Warfare Incorporated for iPhone review
You may not have heard of it, but Warfare Incorporated is one of the biggest names in real-time strategy, at least on PDAs and other mobile devices. It’s now been translated to the iPhone, where the combination of large touch screen display and multi-touch input threatens to transform handheld strategy gaming.
Real-time strategy (RTS) games are mostly found on desktop machines rather than consoles because input is easier using a mouse than a control pad. Although the games themselves can vary, a typical RTS game involves creating buildings, and units for combat (typically infantry and vehicles); the other side of the game is raising funds (usually by sending a unit to harvest something on the battlefield). In this respect Warfare Incorporated is bang on the nail, so it’s hardly the most original game on the iPhone – being essentially the same as Command and Conquer was all those years ago.
However, it’s presented in a very compelling manner and manages to take the full-sized desktop experience and recreate it on the small iPhone screen. This is something that few iPhone games have successfully achieved.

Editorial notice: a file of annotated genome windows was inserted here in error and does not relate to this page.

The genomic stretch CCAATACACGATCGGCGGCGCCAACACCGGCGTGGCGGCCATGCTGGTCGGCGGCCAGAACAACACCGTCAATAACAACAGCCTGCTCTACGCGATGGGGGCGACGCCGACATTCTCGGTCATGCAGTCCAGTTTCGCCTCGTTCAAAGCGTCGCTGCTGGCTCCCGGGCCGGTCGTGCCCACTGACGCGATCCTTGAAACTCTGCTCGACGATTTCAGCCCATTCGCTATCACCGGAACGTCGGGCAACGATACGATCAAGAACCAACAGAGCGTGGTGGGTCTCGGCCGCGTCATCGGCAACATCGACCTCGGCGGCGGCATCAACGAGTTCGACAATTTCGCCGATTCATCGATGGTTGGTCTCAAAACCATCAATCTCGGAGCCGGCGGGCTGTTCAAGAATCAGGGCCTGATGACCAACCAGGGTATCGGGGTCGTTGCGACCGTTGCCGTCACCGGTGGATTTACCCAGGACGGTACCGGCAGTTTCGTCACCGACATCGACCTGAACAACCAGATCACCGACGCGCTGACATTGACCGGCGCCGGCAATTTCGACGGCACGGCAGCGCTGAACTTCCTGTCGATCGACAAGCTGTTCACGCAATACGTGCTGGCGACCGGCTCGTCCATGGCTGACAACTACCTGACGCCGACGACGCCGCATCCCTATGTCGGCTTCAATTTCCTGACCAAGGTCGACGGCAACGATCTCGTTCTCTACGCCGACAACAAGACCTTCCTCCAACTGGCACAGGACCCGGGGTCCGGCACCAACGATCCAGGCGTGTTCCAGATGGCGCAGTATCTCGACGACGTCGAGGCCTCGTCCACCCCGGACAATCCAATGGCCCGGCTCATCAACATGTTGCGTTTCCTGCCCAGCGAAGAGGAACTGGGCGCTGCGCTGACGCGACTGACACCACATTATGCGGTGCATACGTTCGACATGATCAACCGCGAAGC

The backstory of Warfare Incorporated is that you work for a futuristic mining corporation called Acme Inc, and you are collecting a material called Galaxite. You are locked in combat with a rival group called OMNI, and must spend some of the money you earn building up forces to fight off your rivals.
Part of the joy of Warfare Incorporated is the interface, and how it works with the iPhone’s multi-touch screen. You scroll around with the finger, click a unit to select it, then click again to move or attack. Double tapping a unit selects similar units nearby, and you can put two fingers on the screen to create a marquee and select a number of units.
The graphics are great, but sprite-based rather than full 3D. This means you can’t zoom in and out of the battlefield. When you select a unit it momentarily appears much larger to signify its selection.
It’s a surprisingly effective system, and consequently the game works particularly well. The missions are long and varied and, on the whole, it’s well worth the asking price. This is one of the best games for the iPhone.